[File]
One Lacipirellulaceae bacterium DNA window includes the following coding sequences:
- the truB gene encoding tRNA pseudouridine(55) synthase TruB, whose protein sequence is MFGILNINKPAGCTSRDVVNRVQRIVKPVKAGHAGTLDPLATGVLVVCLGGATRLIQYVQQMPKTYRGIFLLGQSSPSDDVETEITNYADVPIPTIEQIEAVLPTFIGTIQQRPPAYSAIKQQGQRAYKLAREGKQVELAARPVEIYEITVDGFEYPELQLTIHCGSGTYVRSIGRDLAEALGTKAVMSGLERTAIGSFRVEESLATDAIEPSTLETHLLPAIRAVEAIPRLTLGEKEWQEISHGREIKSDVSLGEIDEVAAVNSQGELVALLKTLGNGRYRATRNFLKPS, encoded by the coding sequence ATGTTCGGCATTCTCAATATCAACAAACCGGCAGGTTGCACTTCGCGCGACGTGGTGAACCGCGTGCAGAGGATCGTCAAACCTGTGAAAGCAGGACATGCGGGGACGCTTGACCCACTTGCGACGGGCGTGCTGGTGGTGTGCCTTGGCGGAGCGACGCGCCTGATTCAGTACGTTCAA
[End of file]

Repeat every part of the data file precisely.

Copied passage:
One Lacipirellulaceae bacterium DNA window includes the following coding sequences:
- the truB gene encoding tRNA pseudouridine(55) synthase TruB, whose protein sequence is MFGILNINKPAGCTSRDVVNRVQRIVKPVKAGHAGTLDPLATGVLVVCLGGATRLIQYVQQMPKTYRGIFLLGQSSPSDDVETEITNYADVPIPTIEQIEAVLPTFIGTIQQRPPAYSAIKQQGQRAYKLAREGKQVELAARPVEIYEITVDGFEYPELQLTIHCGSGTYVRSIGRDLAEALGTKAVMSGLERTAIGSFRVEESLATDAIEPSTLETHLLPAIRAVEAIPRLTLGEKEWQEISHGREIKSDVSLGEIDEVAAVNSQGELVALLKTLGNGRYRATRNFLKPS, encoded by the coding sequence ATGTTCGGCATTCTCAATATCAACAAACCGGCAGGTTGCACTTCGCGCGACGTGGTGAACCGCGTGCAGAGGATCGTCAAACCTGTGAAAGCAGGACATGCGGGGACGCTTGACCCACTTGCGACGGGCGTGCTGGTGGTGTGCCTTGGCGGAGCGACGCGCCTGATTCAGTACGTTCAA